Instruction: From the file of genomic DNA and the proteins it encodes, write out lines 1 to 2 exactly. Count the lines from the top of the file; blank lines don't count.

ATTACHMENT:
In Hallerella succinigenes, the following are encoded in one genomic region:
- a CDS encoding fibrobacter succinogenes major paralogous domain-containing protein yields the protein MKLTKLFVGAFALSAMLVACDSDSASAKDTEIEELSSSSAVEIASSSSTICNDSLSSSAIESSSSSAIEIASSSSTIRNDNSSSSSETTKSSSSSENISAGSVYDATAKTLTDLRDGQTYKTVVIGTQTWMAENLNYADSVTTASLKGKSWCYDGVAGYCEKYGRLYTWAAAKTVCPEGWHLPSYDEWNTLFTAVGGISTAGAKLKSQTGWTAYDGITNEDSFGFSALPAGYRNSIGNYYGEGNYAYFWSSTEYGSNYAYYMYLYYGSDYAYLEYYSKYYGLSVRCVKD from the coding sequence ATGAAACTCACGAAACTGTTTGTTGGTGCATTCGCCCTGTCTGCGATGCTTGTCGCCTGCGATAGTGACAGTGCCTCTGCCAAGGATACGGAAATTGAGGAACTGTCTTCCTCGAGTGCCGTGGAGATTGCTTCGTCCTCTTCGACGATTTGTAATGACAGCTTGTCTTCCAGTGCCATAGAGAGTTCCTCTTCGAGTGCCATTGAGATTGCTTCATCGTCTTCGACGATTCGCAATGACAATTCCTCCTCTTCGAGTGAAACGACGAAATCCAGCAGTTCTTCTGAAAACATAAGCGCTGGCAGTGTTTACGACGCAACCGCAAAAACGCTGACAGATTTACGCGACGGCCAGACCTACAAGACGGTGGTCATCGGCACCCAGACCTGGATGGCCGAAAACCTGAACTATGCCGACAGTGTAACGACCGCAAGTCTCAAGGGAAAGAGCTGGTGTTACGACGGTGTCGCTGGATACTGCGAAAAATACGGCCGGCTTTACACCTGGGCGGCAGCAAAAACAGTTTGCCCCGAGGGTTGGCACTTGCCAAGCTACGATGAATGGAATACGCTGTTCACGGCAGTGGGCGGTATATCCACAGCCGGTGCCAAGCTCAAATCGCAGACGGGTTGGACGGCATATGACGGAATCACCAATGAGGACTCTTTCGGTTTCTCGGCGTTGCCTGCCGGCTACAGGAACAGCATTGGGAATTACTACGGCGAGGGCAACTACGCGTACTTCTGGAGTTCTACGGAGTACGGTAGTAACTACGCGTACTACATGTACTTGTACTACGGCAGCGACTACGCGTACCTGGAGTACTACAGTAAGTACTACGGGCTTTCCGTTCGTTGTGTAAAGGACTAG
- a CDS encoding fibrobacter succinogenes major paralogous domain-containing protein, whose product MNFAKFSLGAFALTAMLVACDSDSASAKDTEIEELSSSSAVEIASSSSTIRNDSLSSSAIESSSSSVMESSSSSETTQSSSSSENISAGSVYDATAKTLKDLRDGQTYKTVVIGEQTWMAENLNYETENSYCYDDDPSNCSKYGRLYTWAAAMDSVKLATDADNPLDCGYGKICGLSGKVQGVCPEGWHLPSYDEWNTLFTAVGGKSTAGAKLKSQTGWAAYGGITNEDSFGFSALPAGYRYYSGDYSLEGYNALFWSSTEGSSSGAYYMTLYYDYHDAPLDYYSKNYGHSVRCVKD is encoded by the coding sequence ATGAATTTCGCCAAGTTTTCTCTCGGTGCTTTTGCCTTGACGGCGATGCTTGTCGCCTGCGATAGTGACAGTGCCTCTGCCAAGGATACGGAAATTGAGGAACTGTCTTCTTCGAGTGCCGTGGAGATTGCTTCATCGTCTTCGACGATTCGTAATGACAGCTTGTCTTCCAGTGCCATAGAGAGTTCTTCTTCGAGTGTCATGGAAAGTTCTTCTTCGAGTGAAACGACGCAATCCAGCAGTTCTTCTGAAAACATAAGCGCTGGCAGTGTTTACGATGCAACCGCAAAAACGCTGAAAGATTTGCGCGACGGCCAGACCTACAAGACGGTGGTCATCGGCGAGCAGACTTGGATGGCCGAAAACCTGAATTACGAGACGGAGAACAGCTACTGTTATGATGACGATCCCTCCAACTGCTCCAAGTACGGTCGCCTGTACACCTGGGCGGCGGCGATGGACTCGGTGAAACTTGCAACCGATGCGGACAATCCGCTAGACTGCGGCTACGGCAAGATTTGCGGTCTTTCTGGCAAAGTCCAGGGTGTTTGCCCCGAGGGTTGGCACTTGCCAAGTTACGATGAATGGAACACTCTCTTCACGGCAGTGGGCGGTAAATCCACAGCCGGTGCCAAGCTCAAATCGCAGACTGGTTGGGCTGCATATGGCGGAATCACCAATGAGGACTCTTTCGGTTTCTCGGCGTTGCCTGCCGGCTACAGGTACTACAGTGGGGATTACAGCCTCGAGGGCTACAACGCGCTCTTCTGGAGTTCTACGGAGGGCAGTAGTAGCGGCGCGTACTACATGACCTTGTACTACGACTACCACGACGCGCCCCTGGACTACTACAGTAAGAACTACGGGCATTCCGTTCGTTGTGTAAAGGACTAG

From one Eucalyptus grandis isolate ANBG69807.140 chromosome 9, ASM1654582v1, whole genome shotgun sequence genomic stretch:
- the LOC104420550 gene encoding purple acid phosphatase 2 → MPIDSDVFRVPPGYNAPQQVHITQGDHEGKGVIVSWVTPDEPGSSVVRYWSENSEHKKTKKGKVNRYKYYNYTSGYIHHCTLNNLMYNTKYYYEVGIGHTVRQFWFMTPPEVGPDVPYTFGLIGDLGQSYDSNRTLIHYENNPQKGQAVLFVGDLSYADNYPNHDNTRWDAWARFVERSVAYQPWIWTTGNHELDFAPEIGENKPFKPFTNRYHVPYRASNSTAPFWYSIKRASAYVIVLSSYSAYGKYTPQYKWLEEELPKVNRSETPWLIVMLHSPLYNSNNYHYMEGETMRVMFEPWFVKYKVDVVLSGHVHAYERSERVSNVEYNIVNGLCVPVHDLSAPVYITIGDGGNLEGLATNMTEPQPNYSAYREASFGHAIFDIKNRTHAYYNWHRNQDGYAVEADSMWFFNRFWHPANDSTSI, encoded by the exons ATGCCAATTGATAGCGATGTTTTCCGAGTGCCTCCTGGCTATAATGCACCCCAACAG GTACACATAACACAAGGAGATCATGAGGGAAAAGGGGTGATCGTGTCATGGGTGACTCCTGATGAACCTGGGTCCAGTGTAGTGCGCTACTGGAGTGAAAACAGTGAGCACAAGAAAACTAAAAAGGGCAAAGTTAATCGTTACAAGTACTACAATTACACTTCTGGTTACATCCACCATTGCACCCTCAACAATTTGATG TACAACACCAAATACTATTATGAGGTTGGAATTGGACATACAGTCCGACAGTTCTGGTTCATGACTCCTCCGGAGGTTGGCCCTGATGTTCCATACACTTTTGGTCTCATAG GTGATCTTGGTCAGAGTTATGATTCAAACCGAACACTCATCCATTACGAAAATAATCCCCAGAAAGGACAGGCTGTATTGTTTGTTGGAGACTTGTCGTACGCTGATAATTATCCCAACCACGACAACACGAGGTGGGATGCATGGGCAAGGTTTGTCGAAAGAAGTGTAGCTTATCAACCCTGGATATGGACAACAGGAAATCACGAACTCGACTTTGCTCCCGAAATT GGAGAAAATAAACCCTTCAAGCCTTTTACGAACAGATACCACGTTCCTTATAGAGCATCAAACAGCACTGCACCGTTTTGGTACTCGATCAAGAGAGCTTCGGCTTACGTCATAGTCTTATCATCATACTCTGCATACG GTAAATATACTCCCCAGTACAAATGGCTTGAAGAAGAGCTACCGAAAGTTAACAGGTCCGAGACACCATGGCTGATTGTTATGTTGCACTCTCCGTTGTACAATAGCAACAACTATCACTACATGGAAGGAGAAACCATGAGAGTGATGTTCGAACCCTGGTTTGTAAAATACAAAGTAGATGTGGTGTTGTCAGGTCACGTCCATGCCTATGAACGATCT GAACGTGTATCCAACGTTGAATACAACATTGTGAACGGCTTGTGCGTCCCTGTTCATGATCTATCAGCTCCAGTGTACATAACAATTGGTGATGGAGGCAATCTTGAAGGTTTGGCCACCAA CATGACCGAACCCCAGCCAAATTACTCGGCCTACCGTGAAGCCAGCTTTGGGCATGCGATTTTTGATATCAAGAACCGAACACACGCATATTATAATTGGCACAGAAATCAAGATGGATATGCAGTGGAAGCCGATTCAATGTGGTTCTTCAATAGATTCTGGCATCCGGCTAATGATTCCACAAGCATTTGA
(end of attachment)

In Hallerella succinigenes, the following are encoded in one genomic region:
- a CDS encoding fibrobacter succinogenes major paralogous domain-containing protein yields the protein MKLTKLFVGAFALSAMLVACDSDSASAKDTEIEELSSSSAVEIASSSSTICNDSLSSSAIESSSSSAIEIASSSSTIRNDNSSSSSETTKSSSSSENISAGSVYDATAKTLTDLRDGQTYKTVVIGTQTWMAENLNYADSVTTASLKGKSWCYDGVAGYCEKYGRLYTWAAAKTVCPEGWHLPSYDEWNTLFTAVGGISTAGAKLKSQTGWTAYDGITNEDSFGFSALPAGYRNSIGNYYGEGNYAYFWSSTEYGSNYAYYMYLYYGSDYAYLEYYSKYYGLSVRCVKD from the coding sequence ATGAAACTCACGAAACTGTTTGTTGGTGCATTCGCCCTGTCTGCGATGCTTGTCGCCTGCGATAGTGACAGTGCCTCTGCCAAGGATACGGAAATTGAGGAACTGTCTTCCTCGAGTGCCGTGGAGATTGCTTCGTCCTCTTCGACGATTTGTAATGACAGCTTGTCTTCCAGTGCCATAGAGAGTTCCTCTTCGAGTGCCATTGAGATTGCTTCATCGTCTTCGACGATTCGCAATGACAATTCCTCCTCTTCGAGTGAAACGACGAAATCCAGCAGTTCTTCTGAAAACATAAGCGCTGGCAGTGTTTACGACGCAACCGCAAAAACGCTGACAGATTTACGCGACGGCCAGACCTACAAGACGGTGGTCATCGGCACCCAGACCTGGATGGCCGAAAACCTGAACTATGCCGACAGTGTAACGACCGCAAGTCTCAAGGGAAAGAGCTGGTGTTACGACGGTGTCGCTGGATACTGCGAAAAATACGGCCGGCTTTACACCTGGGCGGCAGCAAAAACAGTTTGCCCCGAGGGTTGGCACTTGCCAAGCTACGATGAATGGAATACGCTGTTCACGGCAGTGGGCGGTATATCCACAGCCGGTGCCAAGCTCAAATCGCAGACGGGTTGGACGGCATATGACGGAATCACCAATGAGGACTCTTTCGGTTTCTCGGCGTTGCCTGCCGGCTACAGGAACAGCATTGGGAATTACTACGGCGAGGGCAACTACGCGTACTTCTGGAGTTCTACGGAGTACGGTAGTAACTACGCGTACTACATGTACTTGTACTACGGCAGCGACTACGCGTACCTGGAGTACTACAGTAAGTACTACGGGCTTTCCGTTCGTTGTGTAAAGGACTAG